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Ever since the Lexus RX300 first hit the streets thirteen (!) years ago, the sensibly-sized luxury crossover has been hugely desirable among the upwardly mobile.  Over time, the segment has grown by leaps and bounds, not just in terms of sales but more recently in terms of the sheer number of players.  Over the past couple years, the Europeans joined the fray with the Mercedes-Benz GLK, Audi Q5, and Volvo XC60.  And last year, Cadillac ditched the slow-selling and somewhat cumbersome three-row SRX with the smaller and more pert SRX seen here.  Wait a minute, don’t we Americans always want bigger?  What’s the deal here?


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2010 Hyundai Tucson: The Urban Cruiser?

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I’m rarely one to toot my own horn, but I’ll go ahead and get this out of the way: there’s a bit of me in the brand-new 2010 Hyundai Tucson. Once upon a time, not that long ago, I was a product planner at Hyundai who was tasked with finding and developing a new concept direction for the second generation Tucson. The first Tucson, which debuted for the 2005 model year, was a decent if uninspiring small crossover SUV, and Hyundai really wanted to hit the second generation out of the park.


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2010 Honda Accord Crosstour: Modern Wagon or New-Style CUV?

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Has Honda developed yet another blended vehicle–or just a big hatchback? On sale since November 2009, the Accord Crosstour aims to be a modern and stylish CUV. To our eyes, it is more like a hatchback on steroids. Honda’s not the only maker exploring this shape, as it is not unlike the idea behind the BMW 5-Series GT or Toyota’s Venza or Acura’s ZDX (the larger and more expensive ZDX is not a Crosstour in different metal). Accord Crosstour offers everything you expect from the Accord, wrapped in a new shape. Is that enough?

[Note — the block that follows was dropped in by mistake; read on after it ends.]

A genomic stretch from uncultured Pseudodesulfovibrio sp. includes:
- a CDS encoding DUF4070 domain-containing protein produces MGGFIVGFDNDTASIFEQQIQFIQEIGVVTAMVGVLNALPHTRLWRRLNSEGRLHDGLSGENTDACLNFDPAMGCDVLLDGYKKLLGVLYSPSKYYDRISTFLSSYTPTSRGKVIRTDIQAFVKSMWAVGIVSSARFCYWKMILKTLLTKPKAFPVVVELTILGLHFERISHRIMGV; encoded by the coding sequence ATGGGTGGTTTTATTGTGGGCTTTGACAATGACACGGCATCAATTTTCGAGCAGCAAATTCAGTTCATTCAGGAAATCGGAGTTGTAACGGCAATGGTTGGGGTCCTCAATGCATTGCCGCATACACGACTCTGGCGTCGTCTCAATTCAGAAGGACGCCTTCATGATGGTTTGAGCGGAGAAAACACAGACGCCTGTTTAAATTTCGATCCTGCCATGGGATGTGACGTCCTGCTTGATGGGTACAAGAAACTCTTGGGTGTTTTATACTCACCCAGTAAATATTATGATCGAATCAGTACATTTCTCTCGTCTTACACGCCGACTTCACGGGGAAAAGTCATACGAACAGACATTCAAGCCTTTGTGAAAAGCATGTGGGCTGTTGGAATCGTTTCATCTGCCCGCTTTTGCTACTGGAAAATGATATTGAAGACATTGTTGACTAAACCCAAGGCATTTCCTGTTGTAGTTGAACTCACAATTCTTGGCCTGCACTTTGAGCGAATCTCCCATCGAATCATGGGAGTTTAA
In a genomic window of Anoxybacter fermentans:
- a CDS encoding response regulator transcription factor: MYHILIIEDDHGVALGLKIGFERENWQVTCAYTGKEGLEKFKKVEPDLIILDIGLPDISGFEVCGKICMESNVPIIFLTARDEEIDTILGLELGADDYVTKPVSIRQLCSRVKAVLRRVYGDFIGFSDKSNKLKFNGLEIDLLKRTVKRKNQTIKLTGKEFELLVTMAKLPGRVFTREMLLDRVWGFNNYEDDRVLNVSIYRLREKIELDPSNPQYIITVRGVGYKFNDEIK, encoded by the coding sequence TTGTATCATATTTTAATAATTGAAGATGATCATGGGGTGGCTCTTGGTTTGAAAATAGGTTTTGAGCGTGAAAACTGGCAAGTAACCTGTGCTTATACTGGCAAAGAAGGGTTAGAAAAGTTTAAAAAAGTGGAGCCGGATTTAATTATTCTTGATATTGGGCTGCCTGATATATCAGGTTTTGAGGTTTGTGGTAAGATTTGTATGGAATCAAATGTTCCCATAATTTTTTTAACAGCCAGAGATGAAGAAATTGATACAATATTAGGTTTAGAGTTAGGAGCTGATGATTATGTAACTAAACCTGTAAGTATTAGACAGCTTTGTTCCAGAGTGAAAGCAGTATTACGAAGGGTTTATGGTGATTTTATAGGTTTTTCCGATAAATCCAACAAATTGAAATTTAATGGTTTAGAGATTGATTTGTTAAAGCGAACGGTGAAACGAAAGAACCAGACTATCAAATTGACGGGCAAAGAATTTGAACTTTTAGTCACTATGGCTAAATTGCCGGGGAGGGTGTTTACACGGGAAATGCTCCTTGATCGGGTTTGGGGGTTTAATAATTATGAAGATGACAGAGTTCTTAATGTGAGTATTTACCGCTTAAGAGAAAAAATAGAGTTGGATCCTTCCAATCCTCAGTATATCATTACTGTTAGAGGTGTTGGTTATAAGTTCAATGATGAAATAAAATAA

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While beauty is in the eye of the beholder, most people we’ve talked to have not found beauty the shape of the Crosstour. A love-it-or-hate-it shape can be great for image and buzz. But it seems to be difficult to find the love-it Crosstour crowd, at least relative to styling.


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2009 Pontiac Vibe: A Vibe for Every Lifestyle

Pontiac‘s Vibe Slam event was webcast at www.pontiacunderground.com, introducing the 2009 Pontiac Vibe to the media and a Pontiac fan base all at the same time. Pontiac chose Detroit-area artists, vocalists, and poets to help, showcasing talent that they felt personified Pontiac energy and style. Before we heard from the marketing, design, engineering, and development guys, three vocalists dramatized the distinct personalities of three Vibe models (base, AWD, and GT). Each described their lifestyle in automotive terms tailored toward each Vibe model (Vibe, Vibe AWD, and Vibe GT).

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Despite talented performers with smart and clever lines, the event’s vibe didn’t drive the excitement Pontiac was looking for in the sparse live audience, most of whom might have been a little past the target age bracket. The point of these presentations is showing off the image, improvements, and benefits of a new car, but this one tried too hard.
Poets aside, Pontiac brings an evolutionary Vibe to its showrooms next spring. The Vibe is versatile, the right size for many, and has the attributes to fill the image Pontiac wants. The AWD model is set to evoke an SUV look while the GT addresses those looking for a speed-racer mindset with manual transmission, bodykit, and rear spoiler. The base car looks competent but not cheap. But buyers are always the ones who determine the cool factor, and we were fed adjectives over information. (Click to see the presentation yourself, or for a short YouTube interview with the three vocalists.)
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Pontiac Vibe


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Podcast #70 – We Don't Need No Stinking Crossovers

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2007 Infiniti FX35: Unsegmentable

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Back in September, VehicleVoice had the chance to drive the Infiniti FX35. Our driving impressions were largely positive giving it a thumbs up for those interested in an unconventional CUV, without a whole lot of “U”. With an FX back into our fleet recently, we’re given a chance to update our impressions.